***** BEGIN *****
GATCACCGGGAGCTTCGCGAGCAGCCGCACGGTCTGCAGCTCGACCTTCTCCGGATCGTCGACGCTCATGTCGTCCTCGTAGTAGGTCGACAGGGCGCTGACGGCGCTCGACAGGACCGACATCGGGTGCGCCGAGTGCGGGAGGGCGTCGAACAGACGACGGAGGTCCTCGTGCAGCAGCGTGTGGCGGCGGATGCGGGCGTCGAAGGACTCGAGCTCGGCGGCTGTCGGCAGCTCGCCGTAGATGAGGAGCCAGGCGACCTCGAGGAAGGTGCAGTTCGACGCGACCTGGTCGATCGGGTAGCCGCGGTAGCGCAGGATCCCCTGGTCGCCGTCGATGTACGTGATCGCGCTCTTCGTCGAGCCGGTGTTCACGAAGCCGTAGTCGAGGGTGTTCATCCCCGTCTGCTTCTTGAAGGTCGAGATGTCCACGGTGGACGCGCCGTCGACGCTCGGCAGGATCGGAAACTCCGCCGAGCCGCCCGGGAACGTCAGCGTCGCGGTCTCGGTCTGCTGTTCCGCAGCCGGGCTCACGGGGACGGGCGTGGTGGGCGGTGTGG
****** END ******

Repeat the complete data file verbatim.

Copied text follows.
GATCACCGGGAGCTTCGCGAGCAGCCGCACGGTCTGCAGCTCGACCTTCTCCGGATCGTCGACGCTCATGTCGTCCTCGTAGTAGGTCGACAGGGCGCTGACGGCGCTCGACAGGACCGACATCGGGTGCGCCGAGTGCGGGAGGGCGTCGAACAGACGACGGAGGTCCTCGTGCAGCAGCGTGTGGCGGCGGATGCGGGCGTCGAAGGACTCGAGCTCGGCGGCTGTCGGCAGCTCGCCGTAGATGAGGAGCCAGGCGACCTCGAGGAAGGTGCAGTTCGACGCGACCTGGTCGATCGGGTAGCCGCGGTAGCGCAGGATCCCCTGGTCGCCGTCGATGTACGTGATCGCGCTCTTCGTCGAGCCGGTGTTCACGAAGCCGTAGTCGAGGGTGTTCATCCCCGTCTGCTTCTTGAAGGTCGAGATGTCCACGGTGGACGCGCCGTCGACGCTCGGCAGGATCGGAAACTCCGCCGAGCCGCCCGGGAACGTCAGCGTCGCGGTCTCGGTCTGCTGTTCCGCAGCCGGGCTCACGGGGACGGGCGTGGTGGGCGGTGTGG